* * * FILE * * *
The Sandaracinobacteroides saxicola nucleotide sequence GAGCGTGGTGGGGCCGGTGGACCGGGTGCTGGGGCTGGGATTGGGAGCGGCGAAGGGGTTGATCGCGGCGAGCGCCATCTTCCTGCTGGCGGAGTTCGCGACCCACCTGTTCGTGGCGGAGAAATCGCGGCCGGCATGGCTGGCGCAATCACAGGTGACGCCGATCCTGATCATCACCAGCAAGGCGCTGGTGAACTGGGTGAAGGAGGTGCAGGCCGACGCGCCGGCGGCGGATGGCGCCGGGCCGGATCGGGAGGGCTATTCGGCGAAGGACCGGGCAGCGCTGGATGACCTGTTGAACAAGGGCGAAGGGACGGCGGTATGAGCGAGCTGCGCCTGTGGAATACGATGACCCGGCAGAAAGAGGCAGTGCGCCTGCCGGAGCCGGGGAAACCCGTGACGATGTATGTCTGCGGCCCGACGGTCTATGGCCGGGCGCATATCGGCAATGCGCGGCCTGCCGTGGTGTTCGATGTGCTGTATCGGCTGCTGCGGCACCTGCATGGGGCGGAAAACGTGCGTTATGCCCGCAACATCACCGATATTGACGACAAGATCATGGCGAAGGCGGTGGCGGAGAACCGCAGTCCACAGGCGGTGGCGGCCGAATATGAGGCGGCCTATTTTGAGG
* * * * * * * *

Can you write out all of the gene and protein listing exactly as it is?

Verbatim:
The Sandaracinobacteroides saxicola nucleotide sequence GAGCGTGGTGGGGCCGGTGGACCGGGTGCTGGGGCTGGGATTGGGAGCGGCGAAGGGGTTGATCGCGGCGAGCGCCATCTTCCTGCTGGCGGAGTTCGCGACCCACCTGTTCGTGGCGGAGAAATCGCGGCCGGCATGGCTGGCGCAATCACAGGTGACGCCGATCCTGATCATCACCAGCAAGGCGCTGGTGAACTGGGTGAAGGAGGTGCAGGCCGACGCGCCGGCGGCGGATGGCGCCGGGCCGGATCGGGAGGGCTATTCGGCGAAGGACCGGGCAGCGCTGGATGACCTGTTGAACAAGGGCGAAGGGACGGCGGTATGAGCGAGCTGCGCCTGTGGAATACGATGACCCGGCAGAAAGAGGCAGTGCGCCTGCCGGAGCCGGGGAAACCCGTGACGATGTATGTCTGCGGCCCGACGGTCTATGGCCGGGCGCATATCGGCAATGCGCGGCCTGCCGTGGTGTTCGATGTGCTGTATCGGCTGCTGCGGCACCTGCATGGGGCGGAAAACGTGCGTTATGCCCGCAACATCACCGATATTGACGACAAGATCATGGCGAAGGCGGTGGCGGAGAACCGCAGTCCACAGGCGGTGGCGGCCGAATATGAGGCGGCCTATTTTGAGG